February

February at Longmeadow is a busy month. The weather can still be very wintry but we take every opportunity to finish the winter jobs and to prepare for spring. All over the garden there are signs of new life appearing every day – modest at first with snowdrops, aconites and crocus all at their best, but as the month progresses the Spring garden fills with hellebores, pulmonaria, daffodils and vigorous growth from the later flowering bulbs such as tulips, cammassias, alliums and fritillaries.

The soil is still cold however so all our sowing is done indoors, growing seedlings on so they are ready to plant out as soon as the ground warms up.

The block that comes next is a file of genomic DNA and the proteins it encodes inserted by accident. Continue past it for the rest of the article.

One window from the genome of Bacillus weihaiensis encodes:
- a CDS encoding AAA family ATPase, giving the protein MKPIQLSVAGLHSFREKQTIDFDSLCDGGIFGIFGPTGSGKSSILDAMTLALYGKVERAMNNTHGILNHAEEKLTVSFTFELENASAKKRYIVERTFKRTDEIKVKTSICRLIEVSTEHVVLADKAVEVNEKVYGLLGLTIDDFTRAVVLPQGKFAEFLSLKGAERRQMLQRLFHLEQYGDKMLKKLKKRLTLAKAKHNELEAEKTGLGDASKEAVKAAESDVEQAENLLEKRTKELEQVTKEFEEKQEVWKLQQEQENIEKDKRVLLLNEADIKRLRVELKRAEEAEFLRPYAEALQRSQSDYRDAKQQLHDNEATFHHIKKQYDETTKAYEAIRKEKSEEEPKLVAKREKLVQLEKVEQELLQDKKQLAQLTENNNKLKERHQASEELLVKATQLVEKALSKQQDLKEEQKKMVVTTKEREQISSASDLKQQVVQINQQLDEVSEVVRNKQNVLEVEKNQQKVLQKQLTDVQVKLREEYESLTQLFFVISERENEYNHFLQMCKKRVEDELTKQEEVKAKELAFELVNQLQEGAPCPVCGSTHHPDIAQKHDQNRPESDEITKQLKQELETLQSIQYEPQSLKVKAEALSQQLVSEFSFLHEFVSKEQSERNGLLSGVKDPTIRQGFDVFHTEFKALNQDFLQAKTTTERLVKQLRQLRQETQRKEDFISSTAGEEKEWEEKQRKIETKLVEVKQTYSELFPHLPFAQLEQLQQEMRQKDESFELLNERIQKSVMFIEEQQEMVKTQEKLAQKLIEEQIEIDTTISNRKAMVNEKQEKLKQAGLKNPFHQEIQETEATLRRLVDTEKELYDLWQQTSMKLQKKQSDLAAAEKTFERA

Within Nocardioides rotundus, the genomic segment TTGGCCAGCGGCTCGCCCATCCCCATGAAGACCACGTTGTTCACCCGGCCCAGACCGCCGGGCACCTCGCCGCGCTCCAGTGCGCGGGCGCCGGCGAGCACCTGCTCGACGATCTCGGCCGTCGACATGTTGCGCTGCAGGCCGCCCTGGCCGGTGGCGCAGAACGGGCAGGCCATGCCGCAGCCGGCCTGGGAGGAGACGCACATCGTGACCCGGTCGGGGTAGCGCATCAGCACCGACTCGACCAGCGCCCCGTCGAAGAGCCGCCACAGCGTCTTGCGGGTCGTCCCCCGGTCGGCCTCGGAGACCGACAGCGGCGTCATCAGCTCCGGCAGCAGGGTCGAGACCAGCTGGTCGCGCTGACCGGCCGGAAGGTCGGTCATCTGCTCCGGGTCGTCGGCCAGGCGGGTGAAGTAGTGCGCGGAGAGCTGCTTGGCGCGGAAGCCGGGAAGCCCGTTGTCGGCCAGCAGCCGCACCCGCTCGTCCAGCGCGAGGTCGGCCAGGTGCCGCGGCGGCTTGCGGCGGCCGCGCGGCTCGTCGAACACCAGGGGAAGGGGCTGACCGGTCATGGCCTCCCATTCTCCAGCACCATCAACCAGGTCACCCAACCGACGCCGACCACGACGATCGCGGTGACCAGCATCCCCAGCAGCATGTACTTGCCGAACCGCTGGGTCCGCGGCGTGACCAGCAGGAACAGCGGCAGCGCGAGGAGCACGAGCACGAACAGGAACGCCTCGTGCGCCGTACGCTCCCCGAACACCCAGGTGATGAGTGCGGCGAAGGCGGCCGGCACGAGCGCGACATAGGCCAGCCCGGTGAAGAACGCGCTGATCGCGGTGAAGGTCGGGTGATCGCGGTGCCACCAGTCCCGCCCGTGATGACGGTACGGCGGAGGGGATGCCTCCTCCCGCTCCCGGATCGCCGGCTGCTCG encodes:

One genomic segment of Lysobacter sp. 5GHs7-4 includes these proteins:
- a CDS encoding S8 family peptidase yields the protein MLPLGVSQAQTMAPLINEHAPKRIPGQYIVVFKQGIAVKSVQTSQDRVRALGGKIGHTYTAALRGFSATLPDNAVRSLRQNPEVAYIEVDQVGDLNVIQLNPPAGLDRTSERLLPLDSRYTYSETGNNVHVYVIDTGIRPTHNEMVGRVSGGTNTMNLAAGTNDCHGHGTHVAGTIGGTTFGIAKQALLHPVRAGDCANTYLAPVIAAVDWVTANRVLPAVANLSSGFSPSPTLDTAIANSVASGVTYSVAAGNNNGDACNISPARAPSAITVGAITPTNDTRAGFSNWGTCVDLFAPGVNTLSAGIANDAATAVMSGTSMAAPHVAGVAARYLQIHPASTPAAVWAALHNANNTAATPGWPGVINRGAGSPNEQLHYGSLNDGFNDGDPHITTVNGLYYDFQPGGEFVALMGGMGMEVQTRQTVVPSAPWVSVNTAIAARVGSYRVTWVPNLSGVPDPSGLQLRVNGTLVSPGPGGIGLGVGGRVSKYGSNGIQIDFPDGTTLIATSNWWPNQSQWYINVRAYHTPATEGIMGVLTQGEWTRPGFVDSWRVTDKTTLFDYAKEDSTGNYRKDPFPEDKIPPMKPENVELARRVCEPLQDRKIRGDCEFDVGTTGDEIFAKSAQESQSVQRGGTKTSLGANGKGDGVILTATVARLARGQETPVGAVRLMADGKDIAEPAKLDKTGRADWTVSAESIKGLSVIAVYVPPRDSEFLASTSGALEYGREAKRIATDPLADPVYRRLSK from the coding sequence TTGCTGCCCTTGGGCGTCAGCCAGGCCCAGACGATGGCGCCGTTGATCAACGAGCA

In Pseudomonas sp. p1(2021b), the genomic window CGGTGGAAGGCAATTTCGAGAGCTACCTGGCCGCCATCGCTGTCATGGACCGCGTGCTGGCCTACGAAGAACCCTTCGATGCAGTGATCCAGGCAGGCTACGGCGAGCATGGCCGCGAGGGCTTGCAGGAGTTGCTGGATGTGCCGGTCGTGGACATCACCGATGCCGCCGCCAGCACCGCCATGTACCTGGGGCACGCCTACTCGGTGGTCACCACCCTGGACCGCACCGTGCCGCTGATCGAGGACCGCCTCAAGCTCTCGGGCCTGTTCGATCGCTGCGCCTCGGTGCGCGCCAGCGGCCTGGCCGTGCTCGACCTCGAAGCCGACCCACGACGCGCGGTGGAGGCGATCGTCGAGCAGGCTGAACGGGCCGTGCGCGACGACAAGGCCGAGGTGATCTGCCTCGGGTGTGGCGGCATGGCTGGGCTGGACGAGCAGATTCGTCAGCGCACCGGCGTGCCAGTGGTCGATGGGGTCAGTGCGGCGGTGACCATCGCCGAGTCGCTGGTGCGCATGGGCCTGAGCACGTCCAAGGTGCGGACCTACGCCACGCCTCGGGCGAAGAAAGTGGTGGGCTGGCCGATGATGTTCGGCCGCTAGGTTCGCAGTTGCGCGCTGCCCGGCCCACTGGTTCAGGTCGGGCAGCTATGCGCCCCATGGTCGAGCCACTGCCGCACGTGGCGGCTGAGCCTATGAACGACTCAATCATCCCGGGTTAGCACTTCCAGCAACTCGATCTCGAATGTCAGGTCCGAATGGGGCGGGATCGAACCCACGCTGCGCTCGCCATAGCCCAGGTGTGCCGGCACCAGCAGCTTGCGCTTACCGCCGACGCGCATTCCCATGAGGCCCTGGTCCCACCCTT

SOW TOMATOES

I like to sow tomatoes in two batches, the first now and another in a month’s time, both to stagger the harvest and as an insurance against bad weather, scattering the seed thinly on the surface of peat-free compost in a seed tray and then very lightly covering them either with a layer of more compost or of vermiculite. Water them well and put them in a warm spot to germinate.

When the seedlings emerge make sure that they have as much light as possible and when they develop their first pair of ‘true’ leaves – that is to say leaves, however small, that are recognisably a tomato rather than the ones that grow initially – you know that they have roots, and should be pricked out into better compost and individual pots or plugs to grow on into young plants ready to plant out in May.

PRUNE LATE FLOWERING CLEMATIS